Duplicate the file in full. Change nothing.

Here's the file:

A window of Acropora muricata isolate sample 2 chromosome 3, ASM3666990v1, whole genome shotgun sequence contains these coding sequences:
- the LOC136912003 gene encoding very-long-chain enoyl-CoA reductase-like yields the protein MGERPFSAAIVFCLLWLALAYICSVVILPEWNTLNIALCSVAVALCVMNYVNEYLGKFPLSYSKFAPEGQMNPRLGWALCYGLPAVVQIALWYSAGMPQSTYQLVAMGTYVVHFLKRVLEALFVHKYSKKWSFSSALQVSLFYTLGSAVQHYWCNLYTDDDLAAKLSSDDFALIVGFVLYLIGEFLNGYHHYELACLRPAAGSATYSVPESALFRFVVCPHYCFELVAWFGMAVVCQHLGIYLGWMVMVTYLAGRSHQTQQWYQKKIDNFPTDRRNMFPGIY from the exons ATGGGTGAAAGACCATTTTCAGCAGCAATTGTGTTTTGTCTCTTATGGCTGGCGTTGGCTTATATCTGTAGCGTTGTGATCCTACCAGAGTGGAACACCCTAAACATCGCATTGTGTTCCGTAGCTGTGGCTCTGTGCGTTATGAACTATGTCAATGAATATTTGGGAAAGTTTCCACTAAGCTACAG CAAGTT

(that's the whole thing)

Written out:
A window of Acropora muricata isolate sample 2 chromosome 3, ASM3666990v1, whole genome shotgun sequence contains these coding sequences:
- the LOC136912003 gene encoding very-long-chain enoyl-CoA reductase-like yields the protein MGERPFSAAIVFCLLWLALAYICSVVILPEWNTLNIALCSVAVALCVMNYVNEYLGKFPLSYSKFAPEGQMNPRLGWALCYGLPAVVQIALWYSAGMPQSTYQLVAMGTYVVHFLKRVLEALFVHKYSKKWSFSSALQVSLFYTLGSAVQHYWCNLYTDDDLAAKLSSDDFALIVGFVLYLIGEFLNGYHHYELACLRPAAGSATYSVPESALFRFVVCPHYCFELVAWFGMAVVCQHLGIYLGWMVMVTYLAGRSHQTQQWYQKKIDNFPTDRRNMFPGIY from the exons ATGGGTGAAAGACCATTTTCAGCAGCAATTGTGTTTTGTCTCTTATGGCTGGCGTTGGCTTATATCTGTAGCGTTGTGATCCTACCAGAGTGGAACACCCTAAACATCGCATTGTGTTCCGTAGCTGTGGCTCTGTGCGTTATGAACTATGTCAATGAATATTTGGGAAAGTTTCCACTAAGCTACAG CAAGTT